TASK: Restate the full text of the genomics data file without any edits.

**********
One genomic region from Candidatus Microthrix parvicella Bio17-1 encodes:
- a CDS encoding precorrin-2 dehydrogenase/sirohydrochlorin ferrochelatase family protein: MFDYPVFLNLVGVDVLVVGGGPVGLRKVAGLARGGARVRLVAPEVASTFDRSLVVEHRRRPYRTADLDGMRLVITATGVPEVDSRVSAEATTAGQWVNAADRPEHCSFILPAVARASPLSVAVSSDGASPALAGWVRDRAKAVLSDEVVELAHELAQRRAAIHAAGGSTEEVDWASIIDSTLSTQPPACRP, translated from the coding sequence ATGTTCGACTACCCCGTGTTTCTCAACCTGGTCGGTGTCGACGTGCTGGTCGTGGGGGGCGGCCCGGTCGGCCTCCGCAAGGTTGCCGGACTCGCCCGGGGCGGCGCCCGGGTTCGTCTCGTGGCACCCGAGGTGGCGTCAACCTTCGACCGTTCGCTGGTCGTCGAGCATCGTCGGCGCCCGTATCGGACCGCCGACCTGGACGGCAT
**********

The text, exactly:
One genomic region from Candidatus Microthrix parvicella Bio17-1 encodes:
- a CDS encoding precorrin-2 dehydrogenase/sirohydrochlorin ferrochelatase family protein: MFDYPVFLNLVGVDVLVVGGGPVGLRKVAGLARGGARVRLVAPEVASTFDRSLVVEHRRRPYRTADLDGMRLVITATGVPEVDSRVSAEATTAGQWVNAADRPEHCSFILPAVARASPLSVAVSSDGASPALAGWVRDRAKAVLSDEVVELAHELAQRRAAIHAAGGSTEEVDWASIIDSTLSTQPPACRP, translated from the coding sequence ATGTTCGACTACCCCGTGTTTCTCAACCTGGTCGGTGTCGACGTGCTGGTCGTGGGGGGCGGCCCGGTCGGCCTCCGCAAGGTTGCCGGACTCGCCCGGGGCGGCGCCCGGGTTCGTCTCGTGGCACCCGAGGTGGCGTCAACCTTCGACCGTTCGCTGGTCGTCGAGCATCGTCGGCGCCCGTATCGGACCGCCGACCTGGACGGCAT